Dancer – Dance with Perl

Some of those who know me might be really surprised to see a post on Perl in my blog. Well, the fact is that I use Perl at office as of now, and so I know some basics(of Perl).

A couple of weeks back, I started working on this task of creating a tracker application for the Patches/Hotfixes that our team releases. This tracker app would have the list of bugs being fixed, the QA engineer testing them, and the current status of the release/HF.

It was suggested that I use Perl since everyone else in the team is a full-time Perl programmer. And so started the journey.

I am not new to web programming. I, with my friends, have done everything from raw PHP-everywhere to decent apps with Django(python). Though I am very bad with the UI, web programming(including templates) is something that I have done repeatedly, whether I like or not. This time, since the language was Perl, it was something new.

So, I decided to take a look at the frameworks that are available for use. There was Catalyst that a lot of people suggested. To me, it looked scary. And then, I hit upon Dancer. For those of you who have use Flask, this is the Perl version of it. This is a micro-framework, which works with Template::Toolkit and has a lot of plugins(For eg. the Database or the Upload plugins). The configuration is through a yaml(config.yml), and that’s  where you say what type of database, the DB credentials etc, the template engine to use etc. and all other configuration. The code layout has a lib folder into which the app’s perl modules will go and a views folder into which the templates go. It has a public folder that has the static content – images, css, js and a environments folder which holds a bunch of yaml files for each env – Dev, Production etc. The actual app is a script named located in the bin folder. I will  create a separate “HowTo” blog post. But here is the basic idea.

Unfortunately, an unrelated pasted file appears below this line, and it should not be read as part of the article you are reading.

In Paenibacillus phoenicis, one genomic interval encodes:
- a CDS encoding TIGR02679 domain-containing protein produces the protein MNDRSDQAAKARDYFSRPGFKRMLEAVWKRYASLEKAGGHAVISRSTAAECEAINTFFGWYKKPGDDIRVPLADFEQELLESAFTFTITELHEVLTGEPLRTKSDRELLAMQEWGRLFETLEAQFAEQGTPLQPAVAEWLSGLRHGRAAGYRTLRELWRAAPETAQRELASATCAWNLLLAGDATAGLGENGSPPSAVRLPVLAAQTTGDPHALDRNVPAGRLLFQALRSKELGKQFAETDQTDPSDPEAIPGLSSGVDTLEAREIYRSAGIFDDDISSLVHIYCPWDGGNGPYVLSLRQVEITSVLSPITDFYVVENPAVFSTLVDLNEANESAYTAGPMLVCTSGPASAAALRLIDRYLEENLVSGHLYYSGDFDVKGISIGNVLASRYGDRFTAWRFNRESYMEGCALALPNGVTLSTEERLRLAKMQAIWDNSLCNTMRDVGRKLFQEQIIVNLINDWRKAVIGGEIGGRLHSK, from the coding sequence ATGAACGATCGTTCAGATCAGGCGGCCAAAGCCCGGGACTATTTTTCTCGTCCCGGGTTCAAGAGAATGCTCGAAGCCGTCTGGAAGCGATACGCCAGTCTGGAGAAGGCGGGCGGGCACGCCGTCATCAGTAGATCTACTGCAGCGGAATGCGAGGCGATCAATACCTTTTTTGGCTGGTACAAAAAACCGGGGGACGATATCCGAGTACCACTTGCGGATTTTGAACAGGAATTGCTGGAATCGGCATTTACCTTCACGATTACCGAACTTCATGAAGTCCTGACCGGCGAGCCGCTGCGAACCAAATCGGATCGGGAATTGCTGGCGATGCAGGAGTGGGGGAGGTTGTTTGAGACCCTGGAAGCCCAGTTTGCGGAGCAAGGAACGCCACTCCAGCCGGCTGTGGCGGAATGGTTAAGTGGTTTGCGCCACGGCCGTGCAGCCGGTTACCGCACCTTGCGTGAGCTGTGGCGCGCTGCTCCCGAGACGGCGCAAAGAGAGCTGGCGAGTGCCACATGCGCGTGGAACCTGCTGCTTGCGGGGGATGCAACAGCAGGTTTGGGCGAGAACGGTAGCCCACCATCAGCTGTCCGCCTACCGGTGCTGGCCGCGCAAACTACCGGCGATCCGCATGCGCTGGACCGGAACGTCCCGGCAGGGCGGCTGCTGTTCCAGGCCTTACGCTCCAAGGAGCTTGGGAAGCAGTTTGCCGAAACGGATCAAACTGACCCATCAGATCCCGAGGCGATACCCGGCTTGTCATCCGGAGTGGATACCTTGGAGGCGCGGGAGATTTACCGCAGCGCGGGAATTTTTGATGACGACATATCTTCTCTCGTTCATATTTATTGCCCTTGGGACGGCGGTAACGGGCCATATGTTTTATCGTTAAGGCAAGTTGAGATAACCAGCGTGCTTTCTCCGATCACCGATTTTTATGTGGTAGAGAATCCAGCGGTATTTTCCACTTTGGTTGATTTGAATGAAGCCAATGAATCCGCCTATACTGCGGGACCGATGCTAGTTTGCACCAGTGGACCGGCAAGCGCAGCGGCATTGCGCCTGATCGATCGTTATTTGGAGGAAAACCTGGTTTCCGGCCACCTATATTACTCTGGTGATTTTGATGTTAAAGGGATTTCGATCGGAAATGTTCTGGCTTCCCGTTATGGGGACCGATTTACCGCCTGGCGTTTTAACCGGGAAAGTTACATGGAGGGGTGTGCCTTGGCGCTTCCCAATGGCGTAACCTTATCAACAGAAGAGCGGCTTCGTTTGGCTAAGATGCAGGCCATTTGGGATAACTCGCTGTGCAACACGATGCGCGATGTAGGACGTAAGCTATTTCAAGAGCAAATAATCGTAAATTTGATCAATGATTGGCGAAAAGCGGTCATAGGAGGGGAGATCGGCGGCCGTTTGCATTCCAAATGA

You create a bunch of coderefs that process the requests. Your application can across a bunch of Perl modules, that get called from these code ref. A typical coderef would be

<HTTP VERB> '<ROUTE>' => sub {


A simple code would look like.

get '/home/' => sub {
    my $name = "Bala";
    template '' , {
        'username' => $name.

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